Lucasfilm is reportedly ironing out the next decade of Star Wars content, and it's all but a given those plans will consist of another film trilogy set in the mainline saga. Since being acquired by Disney, the studio has gotten into the business of annual cinematic releases, alternating between numbered episodes in the core narrative and spinoffs that flesh out certain aspects of the canon. Over the past couple of years, those anthologies have made plenty of headlines, and not just for their extensive production woes (see: Rogue One reshoots and Solo director drama). Lately, ideas for future standalones have been revealed, including an Obi-Wan Kenobi movie that's in early talks with an Oscar-nominated director.
The spinoffs provide Lucasfilm with plenty of exciting opportunities, but the bread and butter of the film series will always be the saga. Those behind Star Wars are keenly aware of this, implementing a different kind of marketing strategy for the episodes. Even though The Last Jedi is the third film of this new era, its tie-in merchandise was released on Force Friday II. Both The Force Awakens and Episode VIII received massive Vanity Fair spreads, while Rogue One didn't. Last year's standalone is also being left off a franchise marathon event taking place this December, so there's definitely more of an emphasis placed on the saga films. And considering how successful the sequel trilogy has already been, it basically goes without saying the stories of Rey, Finn, and Poe Dameron will continue beyond Episode IX.
Lucasfilm Will Make Star Wars: Episode 10
Studio president Kathleen Kennedy made headlines recently when she confirmed the famed story group is in the process of piecing together the next 10 years of Star Wars. Obviously, she did not reveal any concrete details about what's in store, but her quote, where she mentioned "future stories" with the modern trilogy's new characters, certainly makes it seem like Episode X is on the table. Granted, Star Wars is now a multimedia empire with novels, comics, and TV shows, so further adventures with Rey and Finn could be told through those outlets. However, the movies remain the crown jewel of Star Wars for several reasons.
The Force Awakens was an unprecedented event, grossing an astounding $936.6 million domestically and more than $2 billion worldwide. Even more important than those financial figures is the fact that it was well-received. Detractors will point to the intentional New Hope similarities, but the bottom line is that Episode VII connected with both the passionate fan base and casual viewers. Shortly after the film's release, the new generation had already become favorites, taking the torch from Luke, Han, and Leia and running full sprint ahead. It was a combination of the screenwriting and performances that endeared the trio of Rey, Finn, and Poe to moviegoers and cemented Kylo Ren's status as one of the most nuanced figures in the lore. BB-8 was a merchandise moving machine months before Force Awakens debuted and remains incredibly popular - even with the Porgs stealing hearts.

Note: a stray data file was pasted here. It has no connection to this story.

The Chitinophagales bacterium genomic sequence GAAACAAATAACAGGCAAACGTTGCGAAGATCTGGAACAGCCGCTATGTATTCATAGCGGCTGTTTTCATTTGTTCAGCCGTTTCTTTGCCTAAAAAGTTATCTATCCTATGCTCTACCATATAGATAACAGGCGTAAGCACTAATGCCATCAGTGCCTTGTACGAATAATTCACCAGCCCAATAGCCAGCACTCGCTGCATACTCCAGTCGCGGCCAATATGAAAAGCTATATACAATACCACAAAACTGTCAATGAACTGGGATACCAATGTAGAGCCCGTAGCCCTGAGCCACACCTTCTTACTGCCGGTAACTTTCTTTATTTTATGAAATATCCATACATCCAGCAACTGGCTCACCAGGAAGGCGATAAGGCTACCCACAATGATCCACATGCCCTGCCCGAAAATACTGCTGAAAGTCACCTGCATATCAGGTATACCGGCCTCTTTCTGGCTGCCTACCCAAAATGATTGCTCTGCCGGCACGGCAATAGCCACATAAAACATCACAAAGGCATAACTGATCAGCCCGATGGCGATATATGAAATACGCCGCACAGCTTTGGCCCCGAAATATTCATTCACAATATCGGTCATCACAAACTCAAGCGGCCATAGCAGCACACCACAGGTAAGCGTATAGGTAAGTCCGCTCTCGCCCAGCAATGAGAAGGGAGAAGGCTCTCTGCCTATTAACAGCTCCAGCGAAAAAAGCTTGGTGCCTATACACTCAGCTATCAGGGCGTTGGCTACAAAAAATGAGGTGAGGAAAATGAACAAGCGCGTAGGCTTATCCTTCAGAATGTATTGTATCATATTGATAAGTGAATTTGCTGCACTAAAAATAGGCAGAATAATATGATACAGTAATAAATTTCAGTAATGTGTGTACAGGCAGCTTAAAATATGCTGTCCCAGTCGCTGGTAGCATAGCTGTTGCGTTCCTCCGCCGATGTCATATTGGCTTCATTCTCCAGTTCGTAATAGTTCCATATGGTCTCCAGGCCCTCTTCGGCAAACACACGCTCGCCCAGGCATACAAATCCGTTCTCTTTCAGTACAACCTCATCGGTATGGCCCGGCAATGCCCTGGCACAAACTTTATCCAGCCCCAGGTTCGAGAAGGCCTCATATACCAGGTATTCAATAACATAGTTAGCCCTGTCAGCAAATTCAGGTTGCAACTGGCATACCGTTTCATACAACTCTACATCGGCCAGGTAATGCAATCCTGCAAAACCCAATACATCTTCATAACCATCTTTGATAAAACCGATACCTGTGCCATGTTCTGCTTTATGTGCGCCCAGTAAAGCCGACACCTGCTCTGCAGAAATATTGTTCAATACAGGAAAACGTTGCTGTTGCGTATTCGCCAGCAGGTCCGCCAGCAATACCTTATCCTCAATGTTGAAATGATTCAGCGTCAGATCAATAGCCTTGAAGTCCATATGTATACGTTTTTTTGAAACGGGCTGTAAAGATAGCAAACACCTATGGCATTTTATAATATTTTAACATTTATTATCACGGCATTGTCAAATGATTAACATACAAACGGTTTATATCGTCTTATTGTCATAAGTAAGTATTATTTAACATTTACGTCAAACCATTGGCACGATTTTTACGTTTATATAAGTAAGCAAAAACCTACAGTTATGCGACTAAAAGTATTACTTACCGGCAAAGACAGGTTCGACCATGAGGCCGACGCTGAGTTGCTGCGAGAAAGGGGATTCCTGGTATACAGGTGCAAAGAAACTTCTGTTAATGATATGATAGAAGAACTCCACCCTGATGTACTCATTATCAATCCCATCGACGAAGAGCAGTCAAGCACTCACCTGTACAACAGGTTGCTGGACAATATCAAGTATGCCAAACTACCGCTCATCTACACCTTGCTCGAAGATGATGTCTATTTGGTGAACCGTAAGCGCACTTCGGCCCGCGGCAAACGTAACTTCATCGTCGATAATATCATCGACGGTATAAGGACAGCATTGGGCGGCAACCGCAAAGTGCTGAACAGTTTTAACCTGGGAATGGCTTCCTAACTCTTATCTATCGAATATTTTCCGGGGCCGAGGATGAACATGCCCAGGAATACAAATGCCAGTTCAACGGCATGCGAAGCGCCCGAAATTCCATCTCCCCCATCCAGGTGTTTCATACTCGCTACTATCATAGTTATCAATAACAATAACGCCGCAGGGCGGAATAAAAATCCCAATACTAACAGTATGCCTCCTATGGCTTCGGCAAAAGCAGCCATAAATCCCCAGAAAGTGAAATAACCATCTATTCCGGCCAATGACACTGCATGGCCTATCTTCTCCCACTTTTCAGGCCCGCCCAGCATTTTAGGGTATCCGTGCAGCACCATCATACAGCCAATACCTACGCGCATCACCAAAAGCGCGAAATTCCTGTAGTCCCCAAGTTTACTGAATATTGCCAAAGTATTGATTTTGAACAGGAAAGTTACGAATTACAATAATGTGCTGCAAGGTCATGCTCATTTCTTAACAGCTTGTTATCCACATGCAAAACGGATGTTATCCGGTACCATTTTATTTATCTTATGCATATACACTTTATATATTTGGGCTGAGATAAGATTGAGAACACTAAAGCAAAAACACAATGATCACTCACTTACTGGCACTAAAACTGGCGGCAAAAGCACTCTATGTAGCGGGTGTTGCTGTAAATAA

Simply put, viewers love the characters J.J. Abrams and Lawrence Kasdan created and they're going to want to see more of them even when this trilogy wraps up in 2019. After all, Luke, Han, and Leia got a chance to add to their legacies years after Return of the Jedi, so why should the tales of Rey, Finn, and Poe end when the three are still young and have a whole life ahead of them? In a way, the newer films are being set up as the closing of one book and the start of another. Han Solo died in The Force Awakens. Leia, originally a centerpiece of Star Wars 9, is most likely having her role substantially retooled following Carrie Fisher's death. Luke's fate remains up in the air, but odds are even he doesn't make it out of this trilogy alive - either heroically sacrificing himself for the greater good or being defeated as a villain. In contrast, the original trilogy crew's younger counterparts are at the beginnings of their respective journeys. Rey needs guidance finding her place in the universe. Finn is still unsure if the Resistance is where he wants to be. Even Kylo Ren has some molding left to be done.
It's true that post-Episode IX stories could be the subject of a series of novels or comic book run, but the fact of the matter is the films are more profitable in the long run. Not only did Force Awakens gross $2 billion worldwide, it sold a large amount of toys and other tie-in products, and The Last Jedi will be more of the same. As beloved as the books and comics are in some circles, they just do not have the same kind of pull as the movies. There weren't any Funko Pops made for the new characters in Bloodline, and Sphero didn't produce an app-enabled Mr. Bones robot for the holiday season. When we say fans are going to want to see more of Rey and friends, we mean on the big screen. A Star Wars TV spot has the power to dominate social media discussions during Game 7 of the World Series. Lucasfilm will want to continue the saga until there are no more good stories to tell or the brand wears out its welcome.
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